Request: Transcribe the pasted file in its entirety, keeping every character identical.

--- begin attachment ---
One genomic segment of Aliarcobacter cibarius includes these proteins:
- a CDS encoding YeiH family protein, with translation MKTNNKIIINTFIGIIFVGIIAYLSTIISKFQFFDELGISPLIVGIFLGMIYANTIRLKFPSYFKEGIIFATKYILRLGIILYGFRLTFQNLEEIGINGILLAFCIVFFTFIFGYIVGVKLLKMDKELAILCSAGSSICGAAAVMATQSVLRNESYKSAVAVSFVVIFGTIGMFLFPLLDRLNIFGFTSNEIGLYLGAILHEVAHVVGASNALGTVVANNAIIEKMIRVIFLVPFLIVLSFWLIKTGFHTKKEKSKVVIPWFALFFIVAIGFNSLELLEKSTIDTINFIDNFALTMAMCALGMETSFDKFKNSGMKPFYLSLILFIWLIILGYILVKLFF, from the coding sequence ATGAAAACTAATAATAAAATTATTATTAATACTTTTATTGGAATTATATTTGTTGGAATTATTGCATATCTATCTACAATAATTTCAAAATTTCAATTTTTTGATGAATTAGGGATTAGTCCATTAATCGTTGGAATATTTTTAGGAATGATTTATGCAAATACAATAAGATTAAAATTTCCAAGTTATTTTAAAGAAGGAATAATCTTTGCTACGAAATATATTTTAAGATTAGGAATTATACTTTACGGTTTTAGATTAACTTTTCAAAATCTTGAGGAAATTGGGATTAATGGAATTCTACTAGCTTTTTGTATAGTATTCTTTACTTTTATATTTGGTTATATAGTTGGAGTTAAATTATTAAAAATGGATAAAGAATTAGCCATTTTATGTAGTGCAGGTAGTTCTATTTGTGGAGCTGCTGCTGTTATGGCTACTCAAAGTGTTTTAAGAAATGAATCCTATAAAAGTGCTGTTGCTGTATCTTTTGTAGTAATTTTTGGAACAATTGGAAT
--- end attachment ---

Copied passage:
One genomic segment of Aliarcobacter cibarius includes these proteins:
- a CDS encoding YeiH family protein, with translation MKTNNKIIINTFIGIIFVGIIAYLSTIISKFQFFDELGISPLIVGIFLGMIYANTIRLKFPSYFKEGIIFATKYILRLGIILYGFRLTFQNLEEIGINGILLAFCIVFFTFIFGYIVGVKLLKMDKELAILCSAGSSICGAAAVMATQSVLRNESYKSAVAVSFVVIFGTIGMFLFPLLDRLNIFGFTSNEIGLYLGAILHEVAHVVGASNALGTVVANNAIIEKMIRVIFLVPFLIVLSFWLIKTGFHTKKEKSKVVIPWFALFFIVAIGFNSLELLEKSTIDTINFIDNFALTMAMCALGMETSFDKFKNSGMKPFYLSLILFIWLIILGYILVKLFF, from the coding sequence ATGAAAACTAATAATAAAATTATTATTAATACTTTTATTGGAATTATATTTGTTGGAATTATTGCATATCTATCTACAATAATTTCAAAATTTCAATTTTTTGATGAATTAGGGATTAGTCCATTAATCGTTGGAATATTTTTAGGAATGATTTATGCAAATACAATAAGATTAAAATTTCCAAGTTATTTTAAAGAAGGAATAATCTTTGCTACGAAATATATTTTAAGATTAGGAATTATACTTTACGGTTTTAGATTAACTTTTCAAAATCTTGAGGAAATTGGGATTAATGGAATTCTACTAGCTTTTTGTATAGTATTCTTTACTTTTATATTTGGTTATATAGTTGGAGTTAAATTATTAAAAATGGATAAAGAATTAGCCATTTTATGTAGTGCAGGTAGTTCTATTTGTGGAGCTGCTGCTGTTATGGCTACTCAAAGTGTTTTAAGAAATGAATCCTATAAAAGTGCTGTTGCTGTATCTTTTGTAGTAATTTTTGGAACAATTGGAAT